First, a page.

Journal of Neuro-Oncology

, Volume 62, Issue 1, pp 111–121

A critical examination of the results from the Harvard-MIT NCT program phase I clinical trial of neutron capture therapy for intracranial disease

  • Paul M. Busse
  • Otto K. Harling
  • Matthew R. Palmer
  • W. S. Kiger
  • Jody Kaplan
  • Irving Kaplan
  • Cynthia F. Chuang
  • J. Tim Goorley
  • Kent J. Riley
  • Thomas H. Newton
  • Gustavo A. Santa Cruz
  • Xing-Qi Lu
  • Robert G. Zamenhof
Article

DOI: 10.1007/BF02699938

Cite this article as:
Busse, P.M., Harling, O.K., Palmer, M.R. et al. J Neuro-Oncol (2003) 62: 111. doi:10.1007/BF02699938

Summary

A phase I trial was designed to evaluate normal tissue tolerance to neutron capture therapy (NCT); tumor response was also followed as a secondary endpoint. Between July 1996 and May 1999, 24 subjects were entered into a phase 1 trial evaluating cranial NCT in subjects with primary or metastatic brain tumors. Two subjects were excluded due to a decline in their performance status and 22 subjects were irradiated at the MIT Nuclear Reactor Laboratory. The median age was 56 years (range 24–78). All subjects had a pathologically confirmed diagnosis of either glioblastoma (20) or melanoma (2) and a Karnofsky of 70 or higher. Neutron irradiation was delivered with a 15 cm diameter epithermal beam. Treatment plans varied from 1 to 3 fields depending upon the size and location of the tumor. The10B carrier,l-p-boronophenylalanine-fructose (BPA-f), was infused through a central venous catheter at doses of 250 mg kg−1 over 1 h (10 subjects), 300 mg kg−1 over 1.5 h (two subjects), or 350 mg kg−1 over 1.5–2 h (10 subjects). The pharmacokinetic profile of10B in blood was very reproducible and permitted a predictive model to be developed. Cranial NCT can be delivered at doses high enough to exhibit a clinical response with an acceptable level of toxicity. Acute toxicity was primarily associated with increased intracranial pressure; late pulmonary effects were seen in two subjects. Factors such as average brain dose, tumor volume, and skin, mucosa, and lung dose may have a greater impact on tolerance than peak dose alone. Two subjects exhibited a complete radiographic response and 13 of 17 evaluable subjects had a measurable reduction in enhanced tumor volume following NCT.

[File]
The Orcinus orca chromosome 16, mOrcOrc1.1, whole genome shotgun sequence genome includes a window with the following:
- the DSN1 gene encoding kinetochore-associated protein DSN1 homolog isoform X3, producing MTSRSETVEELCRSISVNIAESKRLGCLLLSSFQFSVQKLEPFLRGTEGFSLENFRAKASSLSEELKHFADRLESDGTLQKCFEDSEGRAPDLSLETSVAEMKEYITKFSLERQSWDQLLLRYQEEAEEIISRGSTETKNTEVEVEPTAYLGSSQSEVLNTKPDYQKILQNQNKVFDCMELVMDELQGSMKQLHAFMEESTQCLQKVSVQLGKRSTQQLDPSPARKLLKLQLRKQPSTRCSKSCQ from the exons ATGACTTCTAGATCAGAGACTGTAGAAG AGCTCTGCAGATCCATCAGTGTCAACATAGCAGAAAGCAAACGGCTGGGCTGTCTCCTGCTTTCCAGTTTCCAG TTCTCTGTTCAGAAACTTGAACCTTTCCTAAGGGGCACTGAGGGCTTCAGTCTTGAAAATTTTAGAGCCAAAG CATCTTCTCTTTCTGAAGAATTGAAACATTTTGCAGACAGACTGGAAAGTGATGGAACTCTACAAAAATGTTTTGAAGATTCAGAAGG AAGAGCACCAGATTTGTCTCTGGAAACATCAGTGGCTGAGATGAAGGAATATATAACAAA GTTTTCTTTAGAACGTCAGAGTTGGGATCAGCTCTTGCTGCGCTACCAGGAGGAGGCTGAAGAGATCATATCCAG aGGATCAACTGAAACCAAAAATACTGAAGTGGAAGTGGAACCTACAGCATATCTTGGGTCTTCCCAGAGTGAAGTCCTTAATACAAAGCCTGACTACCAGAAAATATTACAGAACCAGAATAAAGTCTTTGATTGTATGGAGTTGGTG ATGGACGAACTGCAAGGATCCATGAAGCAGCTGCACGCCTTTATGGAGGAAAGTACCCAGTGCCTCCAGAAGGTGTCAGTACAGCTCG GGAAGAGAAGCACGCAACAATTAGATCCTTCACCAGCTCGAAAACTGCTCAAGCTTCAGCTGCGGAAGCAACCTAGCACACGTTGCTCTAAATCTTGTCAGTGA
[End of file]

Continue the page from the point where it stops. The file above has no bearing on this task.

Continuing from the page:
Key words

BNCTglioblastomamelanomaclinical trialboronophenylalanine-fructose (BPA-f)

Copyright information

© Kluwer Academic Publishers 2003

Authors and Affiliations

  • Paul M. Busse
    • 1
  • Otto K. Harling
    • 3
  • Matthew R. Palmer
    • 2
  • W. S. Kiger
    • 1
  • Jody Kaplan
    • 1
  • Irving Kaplan
    • 1
  • Cynthia F. Chuang
    • 3
  • J. Tim Goorley
    • 3
  • Kent J. Riley
    • 3
  • Thomas H. Newton
    • 3
  • Gustavo A. Santa Cruz
    • 4
  • Xing-Qi Lu
    • 1
  • Robert G. Zamenhof
    • 2
  1. 1.Department of Radiation OncologyBeth Israel Deaconess Medical CenterBostonUSA
  2. 2.Department of RadiologyBeth Israel Deaconess Medical Center, Harvard Medical SchoolBoston
  3. 3.Nuclear Reactor LaboratoryMassachusetts Institute of TechnologyCambridgeUSA
  4. 4.Comisión Nacional de Energía AtómicaBuenos AiresArgentina